would put up with almost any incon
venience rather than leave."
Bahla. Brazil, yearly produces, 200,
000 bushels of potatoes.
LAUKUA At the Lunalilo Home, Ho
nolulu, May 25, 1915, Laukua (k),
widower, a native of Lahaina, Maui,
aged seventy-one years.
KIM In Honolulu, May 24. 1915, Mrs.
Kim Pak Chee Sur, married, a na
tive of Korea, aged nineteen years.
QVINN In Honolulu, May 24, 1915,
James Carroll Quinn, a native of
Clayton County,. Iowa, aged forty
TEVES In Honolulu, May 23, 1515.
Mrs. Virginia Carreiro Teve3 of 2006
I.uso street, a native of the Island
of Madeira, Portugal, aged forty
MITCHELL At Fort Shatter, Hono
lulu, May 22, 1915, Frank F. Mitch
ell, a nattve of West Virginia, U. S.
A., single, twenty years of age. Body
will be shipped to the mainland.
KELIILOIO In Honolulu, May 22,
1915, Mrs. Luika Keliilolo, of Sheri
dan street, a native of Makawao,
Maui, aged thirtv-seven years.
KAUHANE In Honolulu, May 19,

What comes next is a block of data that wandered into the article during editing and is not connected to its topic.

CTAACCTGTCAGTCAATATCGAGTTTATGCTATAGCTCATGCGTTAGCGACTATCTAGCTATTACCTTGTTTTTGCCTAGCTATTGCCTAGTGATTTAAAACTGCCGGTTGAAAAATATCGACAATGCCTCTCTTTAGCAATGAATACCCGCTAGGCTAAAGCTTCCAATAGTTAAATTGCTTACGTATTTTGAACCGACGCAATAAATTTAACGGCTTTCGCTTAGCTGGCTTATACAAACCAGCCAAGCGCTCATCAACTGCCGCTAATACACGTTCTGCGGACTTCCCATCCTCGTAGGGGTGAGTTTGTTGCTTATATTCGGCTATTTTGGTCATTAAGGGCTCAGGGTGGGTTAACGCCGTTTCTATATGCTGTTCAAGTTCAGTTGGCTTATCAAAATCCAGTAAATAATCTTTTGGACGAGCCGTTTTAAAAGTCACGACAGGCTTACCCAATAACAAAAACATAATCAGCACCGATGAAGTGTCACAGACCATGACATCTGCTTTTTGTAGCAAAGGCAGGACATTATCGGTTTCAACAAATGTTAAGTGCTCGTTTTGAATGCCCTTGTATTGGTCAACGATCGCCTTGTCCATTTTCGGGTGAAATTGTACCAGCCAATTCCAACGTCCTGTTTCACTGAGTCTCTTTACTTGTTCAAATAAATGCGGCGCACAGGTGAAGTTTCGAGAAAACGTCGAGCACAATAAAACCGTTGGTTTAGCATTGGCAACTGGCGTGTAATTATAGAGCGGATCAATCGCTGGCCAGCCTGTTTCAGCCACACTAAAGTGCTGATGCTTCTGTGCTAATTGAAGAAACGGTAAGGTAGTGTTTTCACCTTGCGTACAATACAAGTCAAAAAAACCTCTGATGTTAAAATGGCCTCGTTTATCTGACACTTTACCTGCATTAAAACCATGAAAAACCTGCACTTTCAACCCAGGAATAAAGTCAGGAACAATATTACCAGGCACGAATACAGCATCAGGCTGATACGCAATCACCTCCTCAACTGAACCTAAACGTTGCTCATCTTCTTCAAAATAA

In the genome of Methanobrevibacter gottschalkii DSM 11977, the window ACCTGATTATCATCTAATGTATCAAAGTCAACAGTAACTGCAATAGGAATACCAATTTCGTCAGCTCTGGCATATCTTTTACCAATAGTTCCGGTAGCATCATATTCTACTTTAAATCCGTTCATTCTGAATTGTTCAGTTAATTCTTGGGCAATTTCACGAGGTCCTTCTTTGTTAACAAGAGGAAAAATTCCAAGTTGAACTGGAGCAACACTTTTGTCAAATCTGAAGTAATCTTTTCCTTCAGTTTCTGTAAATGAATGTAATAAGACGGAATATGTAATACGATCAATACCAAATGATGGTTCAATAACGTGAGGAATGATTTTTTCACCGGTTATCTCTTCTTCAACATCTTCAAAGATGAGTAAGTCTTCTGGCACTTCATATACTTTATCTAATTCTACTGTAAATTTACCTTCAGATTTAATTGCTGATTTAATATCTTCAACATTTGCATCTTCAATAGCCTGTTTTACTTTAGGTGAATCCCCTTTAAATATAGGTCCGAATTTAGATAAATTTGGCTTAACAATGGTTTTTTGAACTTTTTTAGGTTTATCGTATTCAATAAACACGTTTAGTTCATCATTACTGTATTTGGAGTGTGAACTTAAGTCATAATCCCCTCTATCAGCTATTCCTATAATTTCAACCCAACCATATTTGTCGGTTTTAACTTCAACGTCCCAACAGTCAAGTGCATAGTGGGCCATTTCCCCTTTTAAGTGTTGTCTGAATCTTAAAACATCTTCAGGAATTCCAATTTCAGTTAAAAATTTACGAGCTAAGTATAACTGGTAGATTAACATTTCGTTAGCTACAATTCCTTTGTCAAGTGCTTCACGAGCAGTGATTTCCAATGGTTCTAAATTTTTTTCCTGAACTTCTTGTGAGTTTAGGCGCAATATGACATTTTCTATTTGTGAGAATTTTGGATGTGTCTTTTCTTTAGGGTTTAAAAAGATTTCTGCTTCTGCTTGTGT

1915, James Kauhane, married, of
1041 Morris lane, a native of Koia,
Hawaii, aged sixty-three years.
FYLER In Honolulu, May 19. 1915,
Frank Frederick Fyler of 1412 Ke-
. walo street, a native of Buford,
South Carolina, aged seventy-one
TOM In Honolulu, May 18, 1915,
Tom Kin, a native of China, aged
MALAELUA In Honolulu. May 17.
1915, Ioela Malaelua, of the insane
asylum, man led, a native of Hawaii,
aged sixty years.
THOMPSON In Hilo, Hawaii, May
16, 1915, Dr. L. S. Thompson, of
Kaunamano, Kau, a native of Maine
aged seventy-two years.
ULUNAHELE In Hilo, Hawaii, Mav
14, 1915, John F. Ulunahele, sec
ond mate of the Inter-Island Steam
Navigation Company S. S. Kaiulunl.
VIEIRA In Hilo, Hawaii, May 6,
1915, Mrs. Maria Vielra, widow, of
Waianuenue street, a uative i f St.
Michaels' Azores, Portugal, ae.d
DEMAND JURY TRIAL.
Ah Kau, Ah Mau, Ah Choy, Chong
Kun, Ah Im, Yau Sing, and Ah Yen,
all of Wailuku, were rounded up by
the police on Monday on charge of
gambling with dominoes. In the dis
trict magistrate's court each was
found guilty and fined $10. Through
their attorney. Eugene Murphy, an
appeal was noted, demand being made
for a jury trial.
A Mean Question.
"I have been to consult a beauty
doctor about my complexion "
"Does he hold out any hope?"
Ohio now has 5,525 saloons. In 1906
It had 13,000.
Marriage a La Mode.
"When will their marriage be solem
nized?" "As noon as it is financed."
ish forts at Narrows, have been operating with signal success in sea of
Marmora, according to official Statement iesilfv" hv tninictrv i( mfiring
REDDING, Cal., May 24. By a spur of the mountain, a lava
flow has been turned aside nn lnwer nnrt nt Prot Vallm, .t,,.V, Jo